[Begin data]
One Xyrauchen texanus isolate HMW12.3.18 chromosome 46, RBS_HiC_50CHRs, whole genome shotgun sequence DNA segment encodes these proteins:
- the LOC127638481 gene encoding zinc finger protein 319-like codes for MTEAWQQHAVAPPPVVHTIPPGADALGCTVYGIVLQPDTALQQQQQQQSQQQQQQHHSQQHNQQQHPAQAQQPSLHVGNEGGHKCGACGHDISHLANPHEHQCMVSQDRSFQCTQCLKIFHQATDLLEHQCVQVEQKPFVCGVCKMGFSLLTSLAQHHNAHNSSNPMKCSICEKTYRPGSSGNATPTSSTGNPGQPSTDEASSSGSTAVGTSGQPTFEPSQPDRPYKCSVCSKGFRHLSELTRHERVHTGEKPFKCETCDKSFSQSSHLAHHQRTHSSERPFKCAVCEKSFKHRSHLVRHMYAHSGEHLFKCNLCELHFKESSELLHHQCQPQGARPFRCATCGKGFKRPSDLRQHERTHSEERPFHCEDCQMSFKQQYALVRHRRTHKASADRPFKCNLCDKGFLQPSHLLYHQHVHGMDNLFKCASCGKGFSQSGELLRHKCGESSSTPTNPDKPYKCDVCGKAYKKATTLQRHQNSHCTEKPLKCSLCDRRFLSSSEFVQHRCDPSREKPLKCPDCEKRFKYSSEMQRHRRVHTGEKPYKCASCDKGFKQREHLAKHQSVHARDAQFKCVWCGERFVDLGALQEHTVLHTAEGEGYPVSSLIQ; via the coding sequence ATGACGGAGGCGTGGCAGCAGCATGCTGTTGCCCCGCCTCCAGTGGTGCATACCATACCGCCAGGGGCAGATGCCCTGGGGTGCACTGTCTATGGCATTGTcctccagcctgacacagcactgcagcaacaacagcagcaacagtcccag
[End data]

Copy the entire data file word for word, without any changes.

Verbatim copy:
One Xyrauchen texanus isolate HMW12.3.18 chromosome 46, RBS_HiC_50CHRs, whole genome shotgun sequence DNA segment encodes these proteins:
- the LOC127638481 gene encoding zinc finger protein 319-like codes for MTEAWQQHAVAPPPVVHTIPPGADALGCTVYGIVLQPDTALQQQQQQQSQQQQQQHHSQQHNQQQHPAQAQQPSLHVGNEGGHKCGACGHDISHLANPHEHQCMVSQDRSFQCTQCLKIFHQATDLLEHQCVQVEQKPFVCGVCKMGFSLLTSLAQHHNAHNSSNPMKCSICEKTYRPGSSGNATPTSSTGNPGQPSTDEASSSGSTAVGTSGQPTFEPSQPDRPYKCSVCSKGFRHLSELTRHERVHTGEKPFKCETCDKSFSQSSHLAHHQRTHSSERPFKCAVCEKSFKHRSHLVRHMYAHSGEHLFKCNLCELHFKESSELLHHQCQPQGARPFRCATCGKGFKRPSDLRQHERTHSEERPFHCEDCQMSFKQQYALVRHRRTHKASADRPFKCNLCDKGFLQPSHLLYHQHVHGMDNLFKCASCGKGFSQSGELLRHKCGESSSTPTNPDKPYKCDVCGKAYKKATTLQRHQNSHCTEKPLKCSLCDRRFLSSSEFVQHRCDPSREKPLKCPDCEKRFKYSSEMQRHRRVHTGEKPYKCASCDKGFKQREHLAKHQSVHARDAQFKCVWCGERFVDLGALQEHTVLHTAEGEGYPVSSLIQ; via the coding sequence ATGACGGAGGCGTGGCAGCAGCATGCTGTTGCCCCGCCTCCAGTGGTGCATACCATACCGCCAGGGGCAGATGCCCTGGGGTGCACTGTCTATGGCATTGTcctccagcctgacacagcactgcagcaacaacagcagcaacagtcccag